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Everything posted by DarJoLe

  1. Does anybody have photos of this year's sponsor pavilions? And also of that fan zone at the apex of the Park?
  2. Paralympic look is only swapping out the Olympic rings for the Paralympic Agitos, and adding sponsor boards to the corrals around the field of play. However, from that shot above it looks to me like they are simply covering up the Olympic rings with blue tarpaulin...
  3. After the bright festival colours of London and Rio I wonder if Tokyo will go back to a smaller, muted, but crisp palette of colours. I can definitely see venues using the indigo blue of the logo but with sharper pops of brighter colours in certain areas say around the Rings/Agitos. As much as I would love to see red embraced it is not a good colour for TV and tends to 'bleed' on camera. It will also be interesting to see how much digital Tokyo embrace. Digital tier dressing is now commonplace across the sporting world, but cost and reluctance from the IOC has led to print-based venue look being the default. Whether Tokyo begins to nudge the IOC towards an animated look in their venues remains to be seen. I would love for the pictograms to be similar to the CGI animations at the handover, almost 3D-esque with a hint of 'Tron'. I have good feelings about Tokyo. Like London I think they could really take the concept of a 100% integrated look of a games to new heights which I don't think Rio delivered.
  4. London changed the colour combination for certain sports, aquatic sports were blue and yellow for example, more action-orientated orange and blue, blue and orange, etc. Heritage venues were a combination of purple and another colour. But London kept the overall graphic element the same throughout, so you had the burst graphic around the Olympic rings and radiating lines consistent across all the venues surrounding the field of play, it was just the colours that changed. Rio's look comes from the overall graphic which they have cropped into, the issue being the crop is different for the field of play surrounds for the blue venues to the green venues to orange venues, and I believe this is what is causing a bit of inconsistency in the venues. I'm not sure it's necessarily the wrong approach, after all there is no real correct approach to an Olympic look, but it might have been better to either remove all non-green/orange/blue elements from the tier dressing, or use a section of all the colours. The hurdles, for example in athletics, had bits of the red and purple section of the Rio overall graphic, which looked a bit jarring with the majority blue and green venue. There have been some excellent moments with the look though which have bettered on London's; they managed to change the shape of the kayak boat numbers to the pebble shape which in London the sport federation were reluctant to, as well as the horse jump flags which was an absolute battle in London because of the sharp shard shape. It's just a shame the wayfinding, no doubt because of cost, has been a very standardised rectangular shape and not something like the pebble shape boards we saw when the look renders were unveiled. Tokyo will be interesting to see what kind of 'shape' their look takes on, in some ways after the bombastic festival and hi-colour look of London and Rio I wonder if they will go the other way and look more towards a sharp dark blue look with hints of red. We shall see.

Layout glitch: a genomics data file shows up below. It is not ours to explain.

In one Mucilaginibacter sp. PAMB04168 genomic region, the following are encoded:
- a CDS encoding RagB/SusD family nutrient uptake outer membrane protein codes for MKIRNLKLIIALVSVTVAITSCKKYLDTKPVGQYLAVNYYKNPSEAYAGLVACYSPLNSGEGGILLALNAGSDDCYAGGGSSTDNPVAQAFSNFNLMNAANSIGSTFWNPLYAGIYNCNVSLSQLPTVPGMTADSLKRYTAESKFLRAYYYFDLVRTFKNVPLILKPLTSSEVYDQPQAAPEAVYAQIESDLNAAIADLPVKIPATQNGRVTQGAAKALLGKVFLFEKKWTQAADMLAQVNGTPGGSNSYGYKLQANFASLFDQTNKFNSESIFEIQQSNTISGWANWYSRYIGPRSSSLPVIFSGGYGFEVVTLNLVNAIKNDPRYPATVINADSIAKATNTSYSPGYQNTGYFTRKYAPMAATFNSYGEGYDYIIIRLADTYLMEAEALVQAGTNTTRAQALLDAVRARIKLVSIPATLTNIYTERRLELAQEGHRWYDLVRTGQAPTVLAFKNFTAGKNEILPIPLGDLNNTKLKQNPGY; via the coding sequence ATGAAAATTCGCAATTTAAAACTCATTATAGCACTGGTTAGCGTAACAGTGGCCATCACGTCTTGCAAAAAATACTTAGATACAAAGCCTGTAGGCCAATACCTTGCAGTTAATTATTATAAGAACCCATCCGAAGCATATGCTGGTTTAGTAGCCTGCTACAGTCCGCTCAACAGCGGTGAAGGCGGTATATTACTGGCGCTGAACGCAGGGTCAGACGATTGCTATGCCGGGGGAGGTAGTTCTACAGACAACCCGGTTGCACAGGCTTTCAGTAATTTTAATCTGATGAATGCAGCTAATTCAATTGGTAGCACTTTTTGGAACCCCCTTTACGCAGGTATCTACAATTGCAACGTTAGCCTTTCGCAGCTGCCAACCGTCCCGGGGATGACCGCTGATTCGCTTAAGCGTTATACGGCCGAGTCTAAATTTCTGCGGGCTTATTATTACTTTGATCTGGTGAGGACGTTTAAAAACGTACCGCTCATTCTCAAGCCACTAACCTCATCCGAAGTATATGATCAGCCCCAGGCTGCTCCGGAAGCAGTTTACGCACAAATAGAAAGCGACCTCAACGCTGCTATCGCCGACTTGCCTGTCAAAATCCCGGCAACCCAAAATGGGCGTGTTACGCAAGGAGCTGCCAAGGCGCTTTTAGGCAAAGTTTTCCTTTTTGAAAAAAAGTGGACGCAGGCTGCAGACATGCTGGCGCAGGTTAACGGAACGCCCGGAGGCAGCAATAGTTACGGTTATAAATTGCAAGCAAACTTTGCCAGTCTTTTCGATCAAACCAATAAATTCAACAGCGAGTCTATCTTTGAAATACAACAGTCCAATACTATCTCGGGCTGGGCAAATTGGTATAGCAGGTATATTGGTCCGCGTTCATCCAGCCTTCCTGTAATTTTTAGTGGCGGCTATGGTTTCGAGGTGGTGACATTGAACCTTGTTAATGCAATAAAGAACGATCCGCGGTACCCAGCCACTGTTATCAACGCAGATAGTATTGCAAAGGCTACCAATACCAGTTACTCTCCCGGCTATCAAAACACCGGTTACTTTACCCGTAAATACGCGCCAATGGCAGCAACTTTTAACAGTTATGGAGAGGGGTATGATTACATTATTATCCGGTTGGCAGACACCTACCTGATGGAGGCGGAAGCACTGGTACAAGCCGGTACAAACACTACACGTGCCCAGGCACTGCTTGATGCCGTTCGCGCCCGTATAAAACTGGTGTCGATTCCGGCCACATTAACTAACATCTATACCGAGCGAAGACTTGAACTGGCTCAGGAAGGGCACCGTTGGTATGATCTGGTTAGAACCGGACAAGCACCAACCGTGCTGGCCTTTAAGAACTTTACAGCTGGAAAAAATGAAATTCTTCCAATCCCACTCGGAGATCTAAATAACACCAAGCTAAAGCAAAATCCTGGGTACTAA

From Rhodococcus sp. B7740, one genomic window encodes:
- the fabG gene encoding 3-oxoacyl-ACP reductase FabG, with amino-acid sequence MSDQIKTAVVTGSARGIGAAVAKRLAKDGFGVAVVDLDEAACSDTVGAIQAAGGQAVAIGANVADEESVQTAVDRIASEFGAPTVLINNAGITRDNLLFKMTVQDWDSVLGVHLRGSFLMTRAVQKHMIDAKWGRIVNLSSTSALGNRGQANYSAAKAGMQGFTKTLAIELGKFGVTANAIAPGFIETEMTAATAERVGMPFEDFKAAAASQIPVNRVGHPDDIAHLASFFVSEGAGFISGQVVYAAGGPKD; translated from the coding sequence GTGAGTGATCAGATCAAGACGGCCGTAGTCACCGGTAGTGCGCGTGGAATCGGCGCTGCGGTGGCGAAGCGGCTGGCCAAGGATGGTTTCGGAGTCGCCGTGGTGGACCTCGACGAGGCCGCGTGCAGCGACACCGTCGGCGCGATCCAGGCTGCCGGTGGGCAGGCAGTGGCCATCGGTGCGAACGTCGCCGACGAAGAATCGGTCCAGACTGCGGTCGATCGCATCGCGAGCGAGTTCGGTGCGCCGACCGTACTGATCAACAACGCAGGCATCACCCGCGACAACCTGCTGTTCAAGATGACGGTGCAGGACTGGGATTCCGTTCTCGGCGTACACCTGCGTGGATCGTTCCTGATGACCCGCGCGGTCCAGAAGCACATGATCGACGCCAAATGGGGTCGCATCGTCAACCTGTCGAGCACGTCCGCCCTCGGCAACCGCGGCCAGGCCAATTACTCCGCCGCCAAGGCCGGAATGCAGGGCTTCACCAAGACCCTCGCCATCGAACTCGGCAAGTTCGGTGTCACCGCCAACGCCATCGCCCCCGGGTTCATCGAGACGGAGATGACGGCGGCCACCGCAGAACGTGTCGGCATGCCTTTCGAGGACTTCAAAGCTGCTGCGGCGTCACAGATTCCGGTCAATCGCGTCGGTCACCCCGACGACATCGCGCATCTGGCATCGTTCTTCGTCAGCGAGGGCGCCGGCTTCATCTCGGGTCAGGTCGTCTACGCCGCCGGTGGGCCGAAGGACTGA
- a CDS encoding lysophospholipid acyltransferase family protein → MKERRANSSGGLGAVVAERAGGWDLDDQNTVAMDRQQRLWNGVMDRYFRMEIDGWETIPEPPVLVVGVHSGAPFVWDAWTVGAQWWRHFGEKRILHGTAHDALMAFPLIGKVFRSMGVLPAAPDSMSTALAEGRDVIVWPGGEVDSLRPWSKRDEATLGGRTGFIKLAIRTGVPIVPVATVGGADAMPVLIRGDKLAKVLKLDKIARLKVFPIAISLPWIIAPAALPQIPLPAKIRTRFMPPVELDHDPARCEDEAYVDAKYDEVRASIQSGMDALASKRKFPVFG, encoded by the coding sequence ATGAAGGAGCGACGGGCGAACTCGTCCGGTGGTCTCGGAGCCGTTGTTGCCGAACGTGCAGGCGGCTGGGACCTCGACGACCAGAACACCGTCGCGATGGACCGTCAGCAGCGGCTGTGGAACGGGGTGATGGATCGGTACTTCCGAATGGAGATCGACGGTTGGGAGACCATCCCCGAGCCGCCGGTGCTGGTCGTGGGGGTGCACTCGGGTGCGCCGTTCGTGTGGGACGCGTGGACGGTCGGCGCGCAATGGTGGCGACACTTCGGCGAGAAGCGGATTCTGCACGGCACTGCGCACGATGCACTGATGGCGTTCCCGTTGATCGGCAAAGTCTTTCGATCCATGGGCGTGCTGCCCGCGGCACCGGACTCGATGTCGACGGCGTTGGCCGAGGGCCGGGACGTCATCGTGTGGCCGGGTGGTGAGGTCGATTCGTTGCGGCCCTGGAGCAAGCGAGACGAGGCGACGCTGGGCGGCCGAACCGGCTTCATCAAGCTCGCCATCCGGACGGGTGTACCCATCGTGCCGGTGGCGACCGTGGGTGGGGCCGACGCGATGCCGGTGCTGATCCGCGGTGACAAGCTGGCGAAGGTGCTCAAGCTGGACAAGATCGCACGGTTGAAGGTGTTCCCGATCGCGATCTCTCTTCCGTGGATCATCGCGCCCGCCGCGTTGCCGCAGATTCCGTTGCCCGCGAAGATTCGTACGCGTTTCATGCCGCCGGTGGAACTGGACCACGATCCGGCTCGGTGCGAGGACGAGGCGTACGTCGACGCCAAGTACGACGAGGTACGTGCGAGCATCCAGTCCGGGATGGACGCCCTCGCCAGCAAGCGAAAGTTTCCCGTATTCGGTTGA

5. The IOC will never allow the Paralympics to come first. It's an interesting political relationship between the two; the IOC do not particularly care about the IPC and what happens at the Paralympics, once the Olympic Closing Ceremony is done they are off and out of there. LOCOG was always challenged by the IOC as to why London 2012 was so integrated as an OCOG, they were never particularly enthused by the Games having the same logo for example, let alone decisions being made about the Olympics as to whether they affected the Paralympics. We were always warned against mentioning 'transition' (the logistics of turning an Olympic venue into a Paralympic venue) to the IOC as a reason to why something Olympic-related might not happen in the look, for example. The IPC on the other hand actually like being associated with the Olympics. It gives the Paralympic movement kudos and for them in some way they see the Olympics as the warm up to their event (which was the angle Channel 4 took in London in promoting the event). The biggest issue the Paralympics face is sponsorship and getting that into the games through advertising within the look for example, which was the biggest concern for the IPC on their visits and not, unlike the Olympics, about getting the event logos in the right places for broadcast and media.